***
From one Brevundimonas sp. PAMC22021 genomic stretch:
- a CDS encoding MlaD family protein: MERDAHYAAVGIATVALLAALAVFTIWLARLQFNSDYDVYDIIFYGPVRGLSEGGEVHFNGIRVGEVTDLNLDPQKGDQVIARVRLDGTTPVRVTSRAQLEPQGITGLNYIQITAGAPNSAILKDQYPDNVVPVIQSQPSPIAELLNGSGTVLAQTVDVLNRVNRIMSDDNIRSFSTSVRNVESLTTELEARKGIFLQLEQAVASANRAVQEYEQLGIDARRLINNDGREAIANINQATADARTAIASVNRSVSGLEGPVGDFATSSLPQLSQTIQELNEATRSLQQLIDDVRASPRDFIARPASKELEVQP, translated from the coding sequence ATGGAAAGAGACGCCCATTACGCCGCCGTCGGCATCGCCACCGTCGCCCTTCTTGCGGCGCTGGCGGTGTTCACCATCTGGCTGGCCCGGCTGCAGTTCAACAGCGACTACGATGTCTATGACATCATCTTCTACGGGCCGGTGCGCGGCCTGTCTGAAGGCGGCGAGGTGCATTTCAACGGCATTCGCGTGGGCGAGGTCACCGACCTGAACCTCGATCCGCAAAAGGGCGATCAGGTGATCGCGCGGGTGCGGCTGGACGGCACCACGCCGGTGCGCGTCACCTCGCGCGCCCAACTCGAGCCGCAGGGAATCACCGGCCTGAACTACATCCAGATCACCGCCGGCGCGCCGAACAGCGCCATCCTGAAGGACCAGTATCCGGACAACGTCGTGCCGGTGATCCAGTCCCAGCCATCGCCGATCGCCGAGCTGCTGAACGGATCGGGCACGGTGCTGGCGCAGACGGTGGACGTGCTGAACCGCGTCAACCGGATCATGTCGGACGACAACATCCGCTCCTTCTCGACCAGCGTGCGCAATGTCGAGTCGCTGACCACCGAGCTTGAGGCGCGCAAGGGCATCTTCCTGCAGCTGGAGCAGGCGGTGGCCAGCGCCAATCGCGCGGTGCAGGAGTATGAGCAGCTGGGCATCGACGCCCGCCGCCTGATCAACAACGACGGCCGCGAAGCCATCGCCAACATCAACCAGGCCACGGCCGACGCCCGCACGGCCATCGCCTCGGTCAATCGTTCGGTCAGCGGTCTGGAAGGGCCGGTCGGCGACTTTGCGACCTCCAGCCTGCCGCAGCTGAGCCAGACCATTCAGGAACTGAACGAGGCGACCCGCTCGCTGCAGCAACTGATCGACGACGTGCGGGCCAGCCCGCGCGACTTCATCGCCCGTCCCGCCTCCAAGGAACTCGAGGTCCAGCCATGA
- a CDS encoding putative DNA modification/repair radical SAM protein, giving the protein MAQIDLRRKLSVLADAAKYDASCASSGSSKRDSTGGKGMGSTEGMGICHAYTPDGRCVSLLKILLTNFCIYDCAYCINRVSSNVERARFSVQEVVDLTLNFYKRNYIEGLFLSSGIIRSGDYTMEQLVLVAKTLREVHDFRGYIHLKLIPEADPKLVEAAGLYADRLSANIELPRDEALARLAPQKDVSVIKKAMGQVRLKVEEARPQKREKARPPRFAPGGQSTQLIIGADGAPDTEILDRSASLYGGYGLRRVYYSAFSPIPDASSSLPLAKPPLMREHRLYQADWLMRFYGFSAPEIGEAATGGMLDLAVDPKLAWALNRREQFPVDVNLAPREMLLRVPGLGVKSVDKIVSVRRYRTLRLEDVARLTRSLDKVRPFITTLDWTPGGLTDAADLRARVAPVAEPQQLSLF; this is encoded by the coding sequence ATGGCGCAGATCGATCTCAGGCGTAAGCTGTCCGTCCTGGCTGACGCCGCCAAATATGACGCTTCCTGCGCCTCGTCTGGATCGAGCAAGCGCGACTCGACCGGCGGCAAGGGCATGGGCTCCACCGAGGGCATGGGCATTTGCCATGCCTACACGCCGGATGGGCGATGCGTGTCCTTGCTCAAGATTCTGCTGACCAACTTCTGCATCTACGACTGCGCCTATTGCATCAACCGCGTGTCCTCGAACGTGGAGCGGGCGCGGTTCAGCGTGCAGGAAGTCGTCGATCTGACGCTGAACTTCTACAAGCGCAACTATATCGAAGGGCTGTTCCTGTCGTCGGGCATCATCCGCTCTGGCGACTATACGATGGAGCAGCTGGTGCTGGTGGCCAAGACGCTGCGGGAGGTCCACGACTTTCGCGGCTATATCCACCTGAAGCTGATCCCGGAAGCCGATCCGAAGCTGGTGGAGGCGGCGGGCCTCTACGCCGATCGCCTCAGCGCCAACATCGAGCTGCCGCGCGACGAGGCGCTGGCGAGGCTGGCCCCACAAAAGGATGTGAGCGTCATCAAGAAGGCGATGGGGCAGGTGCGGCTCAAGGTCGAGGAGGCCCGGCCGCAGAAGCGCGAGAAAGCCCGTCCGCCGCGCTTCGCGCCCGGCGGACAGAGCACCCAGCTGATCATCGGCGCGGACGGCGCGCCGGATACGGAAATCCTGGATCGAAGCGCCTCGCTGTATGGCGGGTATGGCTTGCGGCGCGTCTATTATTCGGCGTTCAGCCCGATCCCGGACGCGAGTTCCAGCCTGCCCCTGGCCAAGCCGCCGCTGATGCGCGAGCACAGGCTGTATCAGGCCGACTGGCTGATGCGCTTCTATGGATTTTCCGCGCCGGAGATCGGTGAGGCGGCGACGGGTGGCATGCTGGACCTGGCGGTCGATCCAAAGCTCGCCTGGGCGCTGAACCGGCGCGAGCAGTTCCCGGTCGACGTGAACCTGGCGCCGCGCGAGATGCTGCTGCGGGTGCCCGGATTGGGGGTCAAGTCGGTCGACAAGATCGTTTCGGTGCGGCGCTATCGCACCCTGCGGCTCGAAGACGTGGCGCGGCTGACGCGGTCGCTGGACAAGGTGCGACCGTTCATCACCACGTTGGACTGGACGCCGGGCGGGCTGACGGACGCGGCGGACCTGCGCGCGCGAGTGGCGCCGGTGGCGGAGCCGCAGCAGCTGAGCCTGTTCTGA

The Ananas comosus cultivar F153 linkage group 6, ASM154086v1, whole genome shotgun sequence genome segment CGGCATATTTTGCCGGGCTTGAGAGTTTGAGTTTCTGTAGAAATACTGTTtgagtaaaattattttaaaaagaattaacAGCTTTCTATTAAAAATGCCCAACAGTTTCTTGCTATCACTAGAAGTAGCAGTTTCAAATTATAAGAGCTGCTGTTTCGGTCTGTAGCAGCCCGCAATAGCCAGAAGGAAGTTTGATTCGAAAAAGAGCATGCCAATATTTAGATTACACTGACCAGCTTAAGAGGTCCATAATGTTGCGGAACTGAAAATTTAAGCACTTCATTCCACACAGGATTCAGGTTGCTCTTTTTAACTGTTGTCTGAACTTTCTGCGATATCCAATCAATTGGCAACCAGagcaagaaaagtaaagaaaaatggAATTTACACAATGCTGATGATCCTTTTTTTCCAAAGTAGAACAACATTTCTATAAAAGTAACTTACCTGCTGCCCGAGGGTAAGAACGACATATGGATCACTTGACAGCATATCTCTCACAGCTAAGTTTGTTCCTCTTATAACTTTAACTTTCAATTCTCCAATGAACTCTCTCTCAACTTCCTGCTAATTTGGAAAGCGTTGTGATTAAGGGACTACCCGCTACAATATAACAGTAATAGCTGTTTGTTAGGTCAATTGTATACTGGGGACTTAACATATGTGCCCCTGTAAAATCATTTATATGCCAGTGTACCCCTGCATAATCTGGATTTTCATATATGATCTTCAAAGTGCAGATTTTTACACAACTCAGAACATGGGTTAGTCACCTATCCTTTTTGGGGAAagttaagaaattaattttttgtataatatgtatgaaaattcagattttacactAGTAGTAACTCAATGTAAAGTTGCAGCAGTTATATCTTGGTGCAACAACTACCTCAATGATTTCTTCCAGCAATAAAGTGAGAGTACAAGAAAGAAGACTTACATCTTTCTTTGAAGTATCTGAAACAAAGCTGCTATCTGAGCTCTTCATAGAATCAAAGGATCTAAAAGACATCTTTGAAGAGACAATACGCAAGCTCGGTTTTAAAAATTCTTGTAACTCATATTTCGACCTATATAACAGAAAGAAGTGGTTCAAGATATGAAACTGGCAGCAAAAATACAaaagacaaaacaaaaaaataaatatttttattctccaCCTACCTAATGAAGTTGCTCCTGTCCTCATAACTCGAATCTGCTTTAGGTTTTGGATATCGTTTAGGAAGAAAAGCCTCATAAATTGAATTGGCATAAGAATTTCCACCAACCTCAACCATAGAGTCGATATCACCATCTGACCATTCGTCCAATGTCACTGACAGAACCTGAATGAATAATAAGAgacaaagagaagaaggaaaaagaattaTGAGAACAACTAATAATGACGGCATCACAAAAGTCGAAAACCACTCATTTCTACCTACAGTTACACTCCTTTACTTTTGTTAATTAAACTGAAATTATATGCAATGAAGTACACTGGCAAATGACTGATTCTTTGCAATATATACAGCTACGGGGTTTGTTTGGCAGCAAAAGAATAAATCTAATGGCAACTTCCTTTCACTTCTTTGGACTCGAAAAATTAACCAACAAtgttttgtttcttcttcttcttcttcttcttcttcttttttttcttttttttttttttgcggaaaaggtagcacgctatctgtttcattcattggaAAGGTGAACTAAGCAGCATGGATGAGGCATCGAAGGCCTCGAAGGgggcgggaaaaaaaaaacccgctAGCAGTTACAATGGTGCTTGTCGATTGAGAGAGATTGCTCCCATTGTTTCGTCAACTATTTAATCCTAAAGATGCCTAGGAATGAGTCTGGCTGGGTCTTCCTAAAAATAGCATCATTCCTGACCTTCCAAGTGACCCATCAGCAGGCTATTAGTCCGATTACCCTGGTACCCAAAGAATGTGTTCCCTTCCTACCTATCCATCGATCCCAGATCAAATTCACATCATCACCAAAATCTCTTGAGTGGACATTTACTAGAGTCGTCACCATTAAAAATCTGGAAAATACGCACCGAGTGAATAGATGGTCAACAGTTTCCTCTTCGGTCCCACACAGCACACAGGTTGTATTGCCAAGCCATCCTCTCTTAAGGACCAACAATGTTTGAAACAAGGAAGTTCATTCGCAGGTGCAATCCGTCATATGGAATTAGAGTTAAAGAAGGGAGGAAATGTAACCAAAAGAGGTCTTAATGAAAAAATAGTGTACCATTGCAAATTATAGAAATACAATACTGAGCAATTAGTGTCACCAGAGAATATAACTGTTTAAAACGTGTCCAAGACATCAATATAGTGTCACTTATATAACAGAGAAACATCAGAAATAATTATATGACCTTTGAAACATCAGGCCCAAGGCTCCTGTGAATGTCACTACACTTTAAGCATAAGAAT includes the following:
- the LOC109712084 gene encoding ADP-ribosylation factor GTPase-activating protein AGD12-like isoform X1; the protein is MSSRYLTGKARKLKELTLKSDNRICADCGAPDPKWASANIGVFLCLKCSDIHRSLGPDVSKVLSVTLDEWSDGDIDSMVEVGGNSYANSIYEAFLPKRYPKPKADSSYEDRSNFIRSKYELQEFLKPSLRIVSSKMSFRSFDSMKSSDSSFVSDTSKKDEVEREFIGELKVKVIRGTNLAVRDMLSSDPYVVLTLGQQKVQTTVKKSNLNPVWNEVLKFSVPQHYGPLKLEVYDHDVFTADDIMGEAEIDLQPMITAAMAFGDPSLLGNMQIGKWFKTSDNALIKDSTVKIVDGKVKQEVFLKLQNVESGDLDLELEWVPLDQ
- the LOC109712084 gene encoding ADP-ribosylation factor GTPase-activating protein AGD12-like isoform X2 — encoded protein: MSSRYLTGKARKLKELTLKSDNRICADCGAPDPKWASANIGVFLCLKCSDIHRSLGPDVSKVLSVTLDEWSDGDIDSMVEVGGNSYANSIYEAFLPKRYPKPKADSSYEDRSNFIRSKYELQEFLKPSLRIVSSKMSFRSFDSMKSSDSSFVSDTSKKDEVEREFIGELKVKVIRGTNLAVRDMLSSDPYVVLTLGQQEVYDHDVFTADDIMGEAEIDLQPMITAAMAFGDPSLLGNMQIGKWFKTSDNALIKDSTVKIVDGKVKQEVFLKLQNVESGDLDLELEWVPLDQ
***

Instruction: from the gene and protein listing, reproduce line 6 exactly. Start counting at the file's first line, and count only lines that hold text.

- the LOC109712084 gene encoding ADP-ribosylation factor GTPase-activating protein AGD12-like isoform X2 — encoded protein: MSSRYLTGKARKLKELTLKSDNRICADCGAPDPKWASANIGVFLCLKCSDIHRSLGPDVSKVLSVTLDEWSDGDIDSMVEVGGNSYANSIYEAFLPKRYPKPKADSSYEDRSNFIRSKYELQEFLKPSLRIVSSKMSFRSFDSMKSSDSSFVSDTSKKDEVEREFIGELKVKVIRGTNLAVRDMLSSDPYVVLTLGQQEVYDHDVFTADDIMGEAEIDLQPMITAAMAFGDPSLLGNMQIGKWFKTSDNALIKDSTVKIVDGKVKQEVFLKLQNVESGDLDLELEWVPLDQ